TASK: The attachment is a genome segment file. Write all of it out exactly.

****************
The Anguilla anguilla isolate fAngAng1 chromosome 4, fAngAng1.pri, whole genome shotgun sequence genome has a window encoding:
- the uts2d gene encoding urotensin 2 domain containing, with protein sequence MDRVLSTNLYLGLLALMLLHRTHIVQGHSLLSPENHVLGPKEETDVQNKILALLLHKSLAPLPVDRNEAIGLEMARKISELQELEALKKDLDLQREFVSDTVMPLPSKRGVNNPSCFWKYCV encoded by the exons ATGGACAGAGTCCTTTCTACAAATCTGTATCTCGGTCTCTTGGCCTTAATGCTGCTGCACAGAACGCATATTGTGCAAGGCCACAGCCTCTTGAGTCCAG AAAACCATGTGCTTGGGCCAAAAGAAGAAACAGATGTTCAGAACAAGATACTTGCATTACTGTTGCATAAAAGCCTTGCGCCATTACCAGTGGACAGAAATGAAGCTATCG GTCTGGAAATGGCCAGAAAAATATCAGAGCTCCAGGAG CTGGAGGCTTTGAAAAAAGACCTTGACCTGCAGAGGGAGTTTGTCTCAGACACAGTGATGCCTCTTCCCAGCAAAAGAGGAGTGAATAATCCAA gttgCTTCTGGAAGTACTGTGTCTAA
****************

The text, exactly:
The Anguilla anguilla isolate fAngAng1 chromosome 4, fAngAng1.pri, whole genome shotgun sequence genome has a window encoding:
- the uts2d gene encoding urotensin 2 domain containing, with protein sequence MDRVLSTNLYLGLLALMLLHRTHIVQGHSLLSPENHVLGPKEETDVQNKILALLLHKSLAPLPVDRNEAIGLEMARKISELQELEALKKDLDLQREFVSDTVMPLPSKRGVNNPSCFWKYCV encoded by the exons ATGGACAGAGTCCTTTCTACAAATCTGTATCTCGGTCTCTTGGCCTTAATGCTGCTGCACAGAACGCATATTGTGCAAGGCCACAGCCTCTTGAGTCCAG AAAACCATGTGCTTGGGCCAAAAGAAGAAACAGATGTTCAGAACAAGATACTTGCATTACTGTTGCATAAAAGCCTTGCGCCATTACCAGTGGACAGAAATGAAGCTATCG GTCTGGAAATGGCCAGAAAAATATCAGAGCTCCAGGAG CTGGAGGCTTTGAAAAAAGACCTTGACCTGCAGAGGGAGTTTGTCTCAGACACAGTGATGCCTCTTCCCAGCAAAAGAGGAGTGAATAATCCAA gttgCTTCTGGAAGTACTGTGTCTAA